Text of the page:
If you're a developer, you've merged code at least once. It's the bread and butter of collaborative development that empowers large teams of developers to work on the same codebase simultaneously and seamlessly. You have the consistency of one mainline branch that can be synced to a production environment while also the flexibility to go ham on building both long- and short-term feature building exercises. This flexibility is one of the reasons git is great, but it also means there are some strong opinions about how you have to structure things to work best with others.
I’m going to focus on one of the more contentious parts of this collaboration tool: branch management and merging. While there are a few popular modes of structuring your repository and working within it, I’ve seen very strong opinions in each mode about how, exactly, you should merge your code. There are three main patterns for doing it: Squashing, Rebasing, and Syncing. I make an ardent plea against one of them, which you may have guessed from the title.
Squash and Merge
The first approach to merging code is to squash [read: delete and replace] all of your work down into a single commit, and merge just one commit into the mainline branch. This has the advantages of easily thumbing through history and seeing each work item, as well as more easily removing layers if you need to remove code or features. It also results in a smaller repo with fewer cross merges which can make working in large teams easier.
The downside to squashing is actually in the deleting part. Realistically, you're deleting the history of how things were actually developed, and pretending like each feature popped up, fully formed, one random day in spring. If you’re tracking how things are developed, you may struggle to find or track that data after its’ gone. If you need to know the true history of how your teams develop features (and you really should be tracking it), you will lose all of that history.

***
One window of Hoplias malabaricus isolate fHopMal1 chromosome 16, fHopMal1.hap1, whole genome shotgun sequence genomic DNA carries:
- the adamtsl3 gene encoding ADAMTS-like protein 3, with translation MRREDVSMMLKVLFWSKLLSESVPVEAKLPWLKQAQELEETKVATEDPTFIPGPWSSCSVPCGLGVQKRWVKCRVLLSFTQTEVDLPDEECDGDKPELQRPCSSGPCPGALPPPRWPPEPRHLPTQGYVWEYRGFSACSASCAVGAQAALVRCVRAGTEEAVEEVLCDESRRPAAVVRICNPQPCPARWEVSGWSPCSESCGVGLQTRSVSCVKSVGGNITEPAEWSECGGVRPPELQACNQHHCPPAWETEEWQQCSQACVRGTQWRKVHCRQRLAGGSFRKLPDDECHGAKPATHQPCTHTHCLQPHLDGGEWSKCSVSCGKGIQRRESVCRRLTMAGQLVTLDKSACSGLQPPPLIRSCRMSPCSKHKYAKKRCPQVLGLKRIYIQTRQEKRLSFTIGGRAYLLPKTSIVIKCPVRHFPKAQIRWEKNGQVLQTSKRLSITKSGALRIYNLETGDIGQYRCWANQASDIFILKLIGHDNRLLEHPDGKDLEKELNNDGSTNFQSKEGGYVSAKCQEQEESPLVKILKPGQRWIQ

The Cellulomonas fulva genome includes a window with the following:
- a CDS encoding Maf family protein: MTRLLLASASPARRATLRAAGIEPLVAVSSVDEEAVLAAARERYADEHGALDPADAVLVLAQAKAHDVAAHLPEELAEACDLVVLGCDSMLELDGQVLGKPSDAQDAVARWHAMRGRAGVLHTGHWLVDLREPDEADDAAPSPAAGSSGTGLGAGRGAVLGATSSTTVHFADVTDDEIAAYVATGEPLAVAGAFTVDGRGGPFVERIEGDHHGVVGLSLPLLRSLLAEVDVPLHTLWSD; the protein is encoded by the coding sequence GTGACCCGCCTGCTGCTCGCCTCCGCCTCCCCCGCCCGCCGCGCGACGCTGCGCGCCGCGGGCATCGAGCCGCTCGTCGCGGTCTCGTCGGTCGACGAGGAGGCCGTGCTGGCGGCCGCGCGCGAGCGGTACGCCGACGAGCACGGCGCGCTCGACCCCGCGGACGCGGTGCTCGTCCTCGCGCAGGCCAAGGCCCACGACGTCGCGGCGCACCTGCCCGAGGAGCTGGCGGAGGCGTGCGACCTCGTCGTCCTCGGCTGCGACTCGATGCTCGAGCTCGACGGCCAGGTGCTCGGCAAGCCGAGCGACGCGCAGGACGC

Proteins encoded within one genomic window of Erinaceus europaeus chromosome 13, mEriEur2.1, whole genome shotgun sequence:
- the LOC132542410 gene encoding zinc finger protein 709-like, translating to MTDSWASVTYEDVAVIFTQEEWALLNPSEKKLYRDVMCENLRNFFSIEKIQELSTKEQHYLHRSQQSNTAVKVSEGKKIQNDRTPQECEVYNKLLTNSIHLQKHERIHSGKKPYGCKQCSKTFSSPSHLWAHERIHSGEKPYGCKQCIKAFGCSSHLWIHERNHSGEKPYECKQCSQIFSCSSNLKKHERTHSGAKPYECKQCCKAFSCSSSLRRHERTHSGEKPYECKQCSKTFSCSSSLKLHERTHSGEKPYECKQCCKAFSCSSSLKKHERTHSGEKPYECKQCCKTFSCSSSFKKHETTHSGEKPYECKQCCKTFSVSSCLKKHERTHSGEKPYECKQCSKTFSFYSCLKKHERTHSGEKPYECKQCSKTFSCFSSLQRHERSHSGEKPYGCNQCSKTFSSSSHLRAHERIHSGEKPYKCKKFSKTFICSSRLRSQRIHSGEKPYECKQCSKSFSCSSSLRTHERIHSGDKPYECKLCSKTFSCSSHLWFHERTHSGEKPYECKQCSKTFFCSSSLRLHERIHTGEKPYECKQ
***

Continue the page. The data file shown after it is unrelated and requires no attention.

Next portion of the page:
Rebasing is the process of updating the commit that your work branches from. Rebasing has the advantage of incorporating full release checkpoints into your branch, giving you the time to address any conflicts before merging. You also are able to keep the full history of your work [with a few caveats], and keep your work in one chunk should it be merged in.
The downsides here are that you have a very long commit history, and are partially changing the git history (read up on committer dates vs. author dates to learn more). Most rebases also mess with git history tools due to the same date changes, and will treat all of your historical commits and added today at the same time. While it’s possible to extract all of the development history, it’s cumbersome.
Syncing is the process of merging your main branch into your feature branch to reconcile your changes with the changes on the main branch. This has the advantage of recording each merge and set of changes to isolate specific changesets when you need to go figure out what happened to introduce a bug. It also preserves the history of your repositories almost exactly as they were created. By logging each merge action as a type of merge commit, you have the full history, warts and all, of how your features were developed.
The downsides here are that you’re in maximalist history-keeping mode. Everything is stored and mixed together on your final main branch. While it represents how you actually develop features, it’s almost impossible to follow and read the history. And should you need to roll back a large multi-commit feature? Get ready for git surgery.
Don’t delete commits
While there are many functioning teams where squashing is the rule, I strongly recommend you avoid any behaviors that delete history. As a strong proponent of tracking, sharing, and learning from metrics around how your team works and develops features, deleting that history removes most of that data, and leaves you guessing about how you’re improving or slipping.
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